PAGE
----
Obesity drugs could soon be classified as essential medicines as the World Health Organization (WHO) considers adding them to its "Essential Medicines List."

On Wednesday, the United Nations agency told Reuters that it is considering adding drugs that combat obesity to its list of "essential" medicines, which guides governments in low- and middle-income countries on the drugs to prioritize for their populations.

Three doctors and a researcher based in the U.S. reportedly requested WHO to consider obesity drugs for the list. The suggestion will be reviewed by a panel of WHO advisers next month. Should they allow it, obesity drugs could be part of the updated list, which is expected to come out in September.

The WHO Model List of Essential Medicines or the Essential Medicines List (EML) contains the drugs and medications considered the most effective and safe to meet specific needs in a health system. It is updated every two years.

One of the obesity drugs up for consideration is Saxenda, which will come off patent soon. This would allow for cheaper generic versions to become available.

Saxenda is manufactured by Novo Nodrisk, the same company responsible for Ozempic and Wegovy. According to Reuters, Wegovy could be recommended for low- and middle-income countries in the future, depending on the outcome of the panel's deliberation.

However, the panel could reject Saxenda and other obesity drugs. They could request or wait for more evidence on the efficacy of the weight loss drugs.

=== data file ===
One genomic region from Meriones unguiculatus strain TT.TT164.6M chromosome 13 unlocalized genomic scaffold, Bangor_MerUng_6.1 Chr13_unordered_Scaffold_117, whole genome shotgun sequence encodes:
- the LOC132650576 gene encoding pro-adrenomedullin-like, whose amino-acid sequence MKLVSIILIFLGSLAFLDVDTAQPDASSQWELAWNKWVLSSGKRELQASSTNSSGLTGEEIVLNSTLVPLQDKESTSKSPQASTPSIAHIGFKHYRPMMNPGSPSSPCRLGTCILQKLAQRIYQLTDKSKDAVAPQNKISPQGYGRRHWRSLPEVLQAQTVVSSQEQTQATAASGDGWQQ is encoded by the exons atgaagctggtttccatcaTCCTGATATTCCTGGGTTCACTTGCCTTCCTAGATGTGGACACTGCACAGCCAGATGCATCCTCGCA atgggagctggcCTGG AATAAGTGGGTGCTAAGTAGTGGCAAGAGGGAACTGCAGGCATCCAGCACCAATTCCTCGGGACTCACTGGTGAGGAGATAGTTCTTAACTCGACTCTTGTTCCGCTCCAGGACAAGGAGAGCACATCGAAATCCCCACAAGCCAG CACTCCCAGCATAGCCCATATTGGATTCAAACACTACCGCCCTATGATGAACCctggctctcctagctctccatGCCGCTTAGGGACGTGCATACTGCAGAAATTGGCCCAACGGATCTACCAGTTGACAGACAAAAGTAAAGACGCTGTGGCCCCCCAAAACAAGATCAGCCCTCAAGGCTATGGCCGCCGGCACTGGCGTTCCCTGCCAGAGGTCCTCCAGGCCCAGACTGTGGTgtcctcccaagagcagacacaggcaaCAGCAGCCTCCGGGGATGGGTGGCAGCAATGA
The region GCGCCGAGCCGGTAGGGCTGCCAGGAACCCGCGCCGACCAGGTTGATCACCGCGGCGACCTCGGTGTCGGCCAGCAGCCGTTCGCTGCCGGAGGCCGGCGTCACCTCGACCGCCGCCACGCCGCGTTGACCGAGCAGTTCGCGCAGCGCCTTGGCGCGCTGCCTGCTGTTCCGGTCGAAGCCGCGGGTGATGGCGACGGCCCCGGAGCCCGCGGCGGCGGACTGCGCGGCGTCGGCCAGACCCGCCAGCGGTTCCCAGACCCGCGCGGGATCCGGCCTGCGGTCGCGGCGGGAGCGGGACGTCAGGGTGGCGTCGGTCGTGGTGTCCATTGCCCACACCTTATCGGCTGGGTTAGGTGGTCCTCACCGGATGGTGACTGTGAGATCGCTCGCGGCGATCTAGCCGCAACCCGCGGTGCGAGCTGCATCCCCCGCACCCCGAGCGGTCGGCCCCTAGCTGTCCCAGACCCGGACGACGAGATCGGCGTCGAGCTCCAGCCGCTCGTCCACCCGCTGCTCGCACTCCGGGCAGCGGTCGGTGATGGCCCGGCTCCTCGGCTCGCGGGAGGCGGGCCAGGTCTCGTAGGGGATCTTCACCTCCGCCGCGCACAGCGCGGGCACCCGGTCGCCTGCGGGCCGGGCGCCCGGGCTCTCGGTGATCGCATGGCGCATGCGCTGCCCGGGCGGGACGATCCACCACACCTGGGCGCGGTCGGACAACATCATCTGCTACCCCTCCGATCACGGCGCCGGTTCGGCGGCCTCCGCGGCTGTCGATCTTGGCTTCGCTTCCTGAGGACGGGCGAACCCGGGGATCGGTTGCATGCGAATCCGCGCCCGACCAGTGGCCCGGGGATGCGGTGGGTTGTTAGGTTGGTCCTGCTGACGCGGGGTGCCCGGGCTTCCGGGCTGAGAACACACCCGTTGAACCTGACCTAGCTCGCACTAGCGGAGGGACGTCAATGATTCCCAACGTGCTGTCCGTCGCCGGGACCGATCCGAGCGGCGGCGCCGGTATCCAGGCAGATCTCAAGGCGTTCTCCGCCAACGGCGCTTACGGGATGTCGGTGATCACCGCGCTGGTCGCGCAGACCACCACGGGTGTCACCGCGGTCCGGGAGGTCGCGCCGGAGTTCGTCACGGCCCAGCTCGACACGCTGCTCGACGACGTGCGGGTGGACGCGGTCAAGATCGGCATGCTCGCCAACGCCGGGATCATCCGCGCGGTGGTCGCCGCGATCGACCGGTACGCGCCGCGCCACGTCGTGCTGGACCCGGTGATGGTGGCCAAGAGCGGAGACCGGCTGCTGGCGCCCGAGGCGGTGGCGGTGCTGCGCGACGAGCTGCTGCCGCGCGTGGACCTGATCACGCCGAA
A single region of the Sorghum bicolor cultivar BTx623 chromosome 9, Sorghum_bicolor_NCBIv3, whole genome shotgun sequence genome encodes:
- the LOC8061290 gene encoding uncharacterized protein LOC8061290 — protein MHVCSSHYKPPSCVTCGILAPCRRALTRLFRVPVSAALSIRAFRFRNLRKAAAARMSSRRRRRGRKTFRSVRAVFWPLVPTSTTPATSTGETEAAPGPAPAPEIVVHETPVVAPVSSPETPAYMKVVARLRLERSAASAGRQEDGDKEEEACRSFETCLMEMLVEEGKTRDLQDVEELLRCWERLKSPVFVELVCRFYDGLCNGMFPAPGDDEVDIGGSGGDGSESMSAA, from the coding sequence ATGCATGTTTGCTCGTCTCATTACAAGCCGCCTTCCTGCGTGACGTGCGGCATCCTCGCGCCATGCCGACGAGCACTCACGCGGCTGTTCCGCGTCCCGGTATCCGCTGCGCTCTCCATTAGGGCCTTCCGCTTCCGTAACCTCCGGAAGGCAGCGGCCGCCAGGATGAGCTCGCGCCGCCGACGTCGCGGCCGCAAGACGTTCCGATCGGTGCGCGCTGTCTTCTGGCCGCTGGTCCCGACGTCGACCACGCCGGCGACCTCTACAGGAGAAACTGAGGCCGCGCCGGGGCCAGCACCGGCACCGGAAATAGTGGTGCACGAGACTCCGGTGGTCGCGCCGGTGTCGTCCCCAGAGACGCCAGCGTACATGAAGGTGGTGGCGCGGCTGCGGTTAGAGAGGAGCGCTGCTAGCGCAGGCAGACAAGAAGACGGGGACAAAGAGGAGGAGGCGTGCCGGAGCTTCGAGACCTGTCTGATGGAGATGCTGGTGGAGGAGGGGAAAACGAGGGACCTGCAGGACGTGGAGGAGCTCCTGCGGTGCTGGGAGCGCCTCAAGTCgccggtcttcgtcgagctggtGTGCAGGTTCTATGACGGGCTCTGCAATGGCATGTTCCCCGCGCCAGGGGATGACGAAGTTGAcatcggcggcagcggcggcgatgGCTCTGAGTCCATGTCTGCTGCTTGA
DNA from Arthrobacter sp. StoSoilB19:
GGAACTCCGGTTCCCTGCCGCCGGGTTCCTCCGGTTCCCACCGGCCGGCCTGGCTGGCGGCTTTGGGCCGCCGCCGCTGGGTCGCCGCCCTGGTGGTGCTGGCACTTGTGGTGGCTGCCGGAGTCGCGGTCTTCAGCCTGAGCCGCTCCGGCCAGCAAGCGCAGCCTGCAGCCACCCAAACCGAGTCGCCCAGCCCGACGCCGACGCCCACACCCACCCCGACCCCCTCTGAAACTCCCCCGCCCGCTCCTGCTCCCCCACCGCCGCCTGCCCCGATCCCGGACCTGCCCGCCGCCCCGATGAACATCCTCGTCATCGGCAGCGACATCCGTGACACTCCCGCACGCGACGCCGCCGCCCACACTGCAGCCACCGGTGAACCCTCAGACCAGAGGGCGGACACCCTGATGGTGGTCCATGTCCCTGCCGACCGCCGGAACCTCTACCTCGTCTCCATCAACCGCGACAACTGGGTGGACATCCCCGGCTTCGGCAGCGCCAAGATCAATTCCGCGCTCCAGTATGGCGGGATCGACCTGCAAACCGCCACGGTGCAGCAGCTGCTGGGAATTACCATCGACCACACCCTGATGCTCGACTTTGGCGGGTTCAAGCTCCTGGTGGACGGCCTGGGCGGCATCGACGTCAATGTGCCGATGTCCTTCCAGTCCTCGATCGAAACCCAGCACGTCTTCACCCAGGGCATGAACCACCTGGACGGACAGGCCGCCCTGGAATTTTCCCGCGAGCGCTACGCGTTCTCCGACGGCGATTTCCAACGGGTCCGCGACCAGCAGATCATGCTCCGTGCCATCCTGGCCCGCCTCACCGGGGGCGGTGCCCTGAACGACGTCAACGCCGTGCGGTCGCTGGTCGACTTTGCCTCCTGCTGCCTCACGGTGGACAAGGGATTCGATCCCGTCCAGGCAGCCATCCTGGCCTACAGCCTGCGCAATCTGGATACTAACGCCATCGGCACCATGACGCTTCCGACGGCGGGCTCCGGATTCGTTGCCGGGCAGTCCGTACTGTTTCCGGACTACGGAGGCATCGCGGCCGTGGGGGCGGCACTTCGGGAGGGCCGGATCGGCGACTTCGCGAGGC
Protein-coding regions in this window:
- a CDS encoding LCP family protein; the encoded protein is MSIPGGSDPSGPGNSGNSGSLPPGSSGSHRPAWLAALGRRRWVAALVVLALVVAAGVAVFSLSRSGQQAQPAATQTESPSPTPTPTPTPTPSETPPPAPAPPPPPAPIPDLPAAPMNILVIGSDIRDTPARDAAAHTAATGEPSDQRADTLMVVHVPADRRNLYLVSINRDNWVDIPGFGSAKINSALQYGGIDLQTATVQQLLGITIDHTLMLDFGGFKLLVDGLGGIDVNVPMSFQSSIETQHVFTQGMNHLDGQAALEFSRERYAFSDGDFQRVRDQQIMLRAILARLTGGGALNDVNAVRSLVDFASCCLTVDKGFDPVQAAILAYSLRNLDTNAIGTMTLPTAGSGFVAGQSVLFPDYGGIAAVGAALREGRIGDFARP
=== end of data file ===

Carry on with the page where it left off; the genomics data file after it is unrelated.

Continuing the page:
"Obesity is an increasingly important health problem in many countries. Medicines for the treatment of obesity are only one aspect of management, of course, and prevention is also crucial," a WHO spokesperson told the outlet.

"Preventive strategies and sustained efforts at education, gender-focused interventions, must take precedence over the use of obesity drugs, which require a lot more research for safety and effectiveness," added Zulfiqar Bhutta, an obesity expert at the University of Toronto.

As of late, no drug targeting obesity is part of the list. The panel's decision could change that and pave the way for newer and more powerful treatment options to be added to the list in the future.

The WHO's list has made a significant impact in many places around the world. For instance, after HIV drugs got added to the list in 2002, AIDS patients in poorer countries were able to gain access to them.

Weight Loss
Weight loss surgery for obese teens may be the only option to help lower heart disease risk. Photo courtesy of China Photos/ Getty Images